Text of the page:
Alesia Museum and Archaelogical Park

Alesia Museum and Archaelogical Park

Architect
Bernard Tschumi Architects
Location
Alésia, France
Project Year
2009
Category
Museums
Product Spec Sheet

ElementBrandProduct Name
TilesCasalgrande Padana
ManufacturersKLEIN
ManufacturersPhilips Lighting Signify
ManufacturersKone
ManufacturersLegrand

Product Spec Sheet
Manufacturers
by KLEIN
Manufacturers
Manufacturers
by Kone
Manufacturers
by Legrand

Alesia Museum and Archaelogical Park

Bernard Tschumi Architects as Architects

The project marks an archeological site in central France and commemorates the history of the battle of Julius Cesar and the Gauls in 52B.C. Although all traces of the battle have been obliterated, the new museum recreates battlements and earthworks and provides interpretation for the area, which consists of several sites spread over a valley that contains a small medieval town.


The scheme consists of two separate, but related structures. One building is a museum, located at the position of the Gauls during the siege at the top of the hill above the town. A second building is an Interpretive Center located at the Roman position in the fields below the town. The Ministry of Culture wanted both buildings to appear as non-obtrusive as possible in their respective contexts. The museum is built of stones, similar in look to the town buildings, but with contemporary technology, and is buried partially into the hill so that from above it appears as an extension of the landscape. Visitors may go to the roof to view the surrounding landscape from the position that the Gauls did two thousand years ago.


The interpretative center is built of wood, much as the Roman fortifications would have been at the time of the siege. The roof of the building is a garden planted with trees and grass, camouflaging the presence of the building when seen from the town above. Visitors may look onto reconstructions of the Roman battlements from the roof garden, or stroll down a path to experience the reconstitutions first hand. A keen awareness of the surrounding landscape as it pertains to the historic battle is integral to the visitors’ experience.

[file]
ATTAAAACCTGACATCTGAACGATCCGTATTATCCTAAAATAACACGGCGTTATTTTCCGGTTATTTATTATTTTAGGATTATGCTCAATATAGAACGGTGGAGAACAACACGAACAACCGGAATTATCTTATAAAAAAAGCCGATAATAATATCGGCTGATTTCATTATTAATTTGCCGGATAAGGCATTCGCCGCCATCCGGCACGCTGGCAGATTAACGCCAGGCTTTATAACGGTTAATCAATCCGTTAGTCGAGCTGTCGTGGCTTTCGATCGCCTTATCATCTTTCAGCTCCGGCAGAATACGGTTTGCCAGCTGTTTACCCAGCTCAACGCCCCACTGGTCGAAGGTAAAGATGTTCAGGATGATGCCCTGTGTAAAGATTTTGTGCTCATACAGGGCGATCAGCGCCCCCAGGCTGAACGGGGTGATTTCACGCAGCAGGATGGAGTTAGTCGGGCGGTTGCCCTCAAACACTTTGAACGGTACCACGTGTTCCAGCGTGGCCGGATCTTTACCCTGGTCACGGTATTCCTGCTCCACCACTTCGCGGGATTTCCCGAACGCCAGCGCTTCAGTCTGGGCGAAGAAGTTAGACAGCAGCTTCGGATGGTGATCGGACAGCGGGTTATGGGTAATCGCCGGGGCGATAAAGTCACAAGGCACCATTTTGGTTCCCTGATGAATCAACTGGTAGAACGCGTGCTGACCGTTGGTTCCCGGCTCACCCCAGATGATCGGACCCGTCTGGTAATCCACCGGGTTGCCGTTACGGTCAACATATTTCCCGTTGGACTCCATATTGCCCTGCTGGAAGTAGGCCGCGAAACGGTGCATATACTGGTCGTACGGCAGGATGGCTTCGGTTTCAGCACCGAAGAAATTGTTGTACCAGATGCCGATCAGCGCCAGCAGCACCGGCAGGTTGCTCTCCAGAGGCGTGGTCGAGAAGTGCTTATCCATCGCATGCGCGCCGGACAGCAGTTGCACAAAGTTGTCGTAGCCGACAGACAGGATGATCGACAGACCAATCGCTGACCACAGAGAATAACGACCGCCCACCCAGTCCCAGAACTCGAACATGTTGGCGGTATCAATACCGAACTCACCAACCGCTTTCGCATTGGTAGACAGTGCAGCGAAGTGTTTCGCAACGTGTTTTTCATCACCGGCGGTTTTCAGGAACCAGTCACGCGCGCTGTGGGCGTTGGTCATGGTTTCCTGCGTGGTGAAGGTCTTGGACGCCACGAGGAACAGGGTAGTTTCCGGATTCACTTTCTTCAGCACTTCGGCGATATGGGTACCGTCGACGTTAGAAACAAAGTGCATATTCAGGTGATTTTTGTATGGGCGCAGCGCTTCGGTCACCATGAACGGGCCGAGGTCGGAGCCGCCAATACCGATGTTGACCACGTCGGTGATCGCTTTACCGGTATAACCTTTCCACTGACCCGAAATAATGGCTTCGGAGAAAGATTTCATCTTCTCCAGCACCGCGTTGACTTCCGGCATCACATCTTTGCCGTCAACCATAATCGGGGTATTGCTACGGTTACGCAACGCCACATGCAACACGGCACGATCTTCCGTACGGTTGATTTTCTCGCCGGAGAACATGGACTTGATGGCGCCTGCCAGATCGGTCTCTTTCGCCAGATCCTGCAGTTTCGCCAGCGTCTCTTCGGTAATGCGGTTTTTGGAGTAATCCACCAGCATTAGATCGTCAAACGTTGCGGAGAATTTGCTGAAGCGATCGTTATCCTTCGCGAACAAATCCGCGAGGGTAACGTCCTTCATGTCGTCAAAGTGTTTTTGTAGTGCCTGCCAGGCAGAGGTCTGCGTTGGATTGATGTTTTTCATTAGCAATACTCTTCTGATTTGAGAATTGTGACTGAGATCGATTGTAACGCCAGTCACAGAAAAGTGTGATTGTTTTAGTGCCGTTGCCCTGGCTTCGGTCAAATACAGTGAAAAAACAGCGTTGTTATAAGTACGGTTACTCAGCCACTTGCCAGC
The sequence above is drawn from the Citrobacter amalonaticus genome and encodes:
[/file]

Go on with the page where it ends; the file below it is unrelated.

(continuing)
The buildings relate to each other, even though they are separated by almost a kilometer. The context of the site is primarily the natural, verdant landscape of Burgundy and the medieval buildings of the town of Alise-Sainte-Reine. Therefore, the strategy suggested creating two buildings with a simple, cylindrical shape with a sufficient degree of abstraction so that it can be independently inserted in its context and yet provides the 360° panoramic view required by one of the buidlings. The envelopes adapt through materials to their surroundings, while the form of the buildings is deemphasized. By pairing the structures, committing to integrating the buildings with the landscape, and a simple round building typology, the buildings manage to defer to the battle site while fostering a sense of respect and awe through a muted formal presence.


Giving maximum presence to historical events and respecting the sensitive insertion of buildings into their natural environment responds to the ambition of the project while reflecting the imperative of “modesty” demanded by archaeologists. To be both visible and invisible is the paradox and challenge of the project.

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